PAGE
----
The Missouri state Senate approved a cable-franchising-reform bill, but without cable-incumbent-supported language that would have protected cable-delivered voice-over-Internet-protocol phone services from state regulation.
The bill, approved by a unanimous vote of the senators in the room, now moves over to the state House, which is not expected to take up the issue for about three weeks, according to Greg Harrison, president of the Missouri Cable Telecommunications Association.
The cable trade group supports the reform bill, but executives are disappointed about issues that were deleted, Harrison said. One deletion included language that would assure that VoIP is exempt from state regulation.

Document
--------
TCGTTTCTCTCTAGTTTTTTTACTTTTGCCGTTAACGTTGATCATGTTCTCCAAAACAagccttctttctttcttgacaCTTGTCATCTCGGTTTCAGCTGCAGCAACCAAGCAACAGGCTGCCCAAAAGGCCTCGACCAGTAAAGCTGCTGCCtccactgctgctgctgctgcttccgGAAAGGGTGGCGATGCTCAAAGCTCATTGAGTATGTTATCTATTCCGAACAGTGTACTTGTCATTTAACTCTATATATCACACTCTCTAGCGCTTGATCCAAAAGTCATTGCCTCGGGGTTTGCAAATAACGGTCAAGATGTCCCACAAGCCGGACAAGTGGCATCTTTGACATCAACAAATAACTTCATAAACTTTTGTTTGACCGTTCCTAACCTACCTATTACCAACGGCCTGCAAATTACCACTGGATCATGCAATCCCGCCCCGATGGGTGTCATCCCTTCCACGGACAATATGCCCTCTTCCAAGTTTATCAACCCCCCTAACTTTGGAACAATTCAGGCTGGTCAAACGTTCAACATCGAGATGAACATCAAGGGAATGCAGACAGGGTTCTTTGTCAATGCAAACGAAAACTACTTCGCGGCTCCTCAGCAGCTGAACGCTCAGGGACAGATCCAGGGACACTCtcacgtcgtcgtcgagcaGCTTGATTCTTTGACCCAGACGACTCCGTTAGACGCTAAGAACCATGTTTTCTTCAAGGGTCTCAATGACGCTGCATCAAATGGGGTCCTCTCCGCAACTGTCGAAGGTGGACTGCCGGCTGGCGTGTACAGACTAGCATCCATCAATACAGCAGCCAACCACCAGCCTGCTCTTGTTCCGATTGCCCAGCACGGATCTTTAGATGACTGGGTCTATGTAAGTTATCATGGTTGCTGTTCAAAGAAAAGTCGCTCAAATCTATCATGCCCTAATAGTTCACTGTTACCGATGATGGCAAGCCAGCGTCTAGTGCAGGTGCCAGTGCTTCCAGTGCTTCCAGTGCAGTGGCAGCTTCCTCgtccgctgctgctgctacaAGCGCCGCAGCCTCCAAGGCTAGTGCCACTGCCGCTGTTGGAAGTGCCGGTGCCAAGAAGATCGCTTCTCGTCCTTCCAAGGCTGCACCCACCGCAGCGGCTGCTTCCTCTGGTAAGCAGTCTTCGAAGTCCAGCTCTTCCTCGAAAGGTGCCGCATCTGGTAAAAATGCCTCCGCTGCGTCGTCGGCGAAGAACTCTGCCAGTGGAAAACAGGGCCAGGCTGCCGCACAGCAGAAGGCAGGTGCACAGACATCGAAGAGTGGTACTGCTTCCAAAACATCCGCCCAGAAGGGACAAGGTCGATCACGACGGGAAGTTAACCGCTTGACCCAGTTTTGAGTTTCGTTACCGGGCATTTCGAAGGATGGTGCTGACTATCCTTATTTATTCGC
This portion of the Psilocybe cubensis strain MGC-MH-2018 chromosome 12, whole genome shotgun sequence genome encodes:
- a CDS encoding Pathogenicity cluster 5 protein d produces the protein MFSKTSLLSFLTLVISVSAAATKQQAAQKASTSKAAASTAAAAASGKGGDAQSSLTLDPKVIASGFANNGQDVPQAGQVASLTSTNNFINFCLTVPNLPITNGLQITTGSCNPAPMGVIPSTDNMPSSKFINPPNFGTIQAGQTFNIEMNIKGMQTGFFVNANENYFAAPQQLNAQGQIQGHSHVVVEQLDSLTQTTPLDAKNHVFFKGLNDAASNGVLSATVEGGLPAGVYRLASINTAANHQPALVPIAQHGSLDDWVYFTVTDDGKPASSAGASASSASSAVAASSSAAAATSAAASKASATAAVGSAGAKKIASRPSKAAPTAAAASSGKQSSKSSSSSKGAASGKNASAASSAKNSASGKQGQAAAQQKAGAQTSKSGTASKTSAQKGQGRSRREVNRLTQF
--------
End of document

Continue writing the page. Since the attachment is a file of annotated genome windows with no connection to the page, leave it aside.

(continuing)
Currently, the Missouri Public Service Commission is pursuing Comcast, asserting that the operator -- which is already offering phone service -- needs a state certificate to operate.
The state authorities asserted that because cable-phone services are not portable, with an identifiable launch point for calls within the state, the service is subject to state rules. The PSC's stance led to a lawsuit over the agency's authority.
If the issue were addressed in a reform bill, it would set regulatory rules for all operators statewide.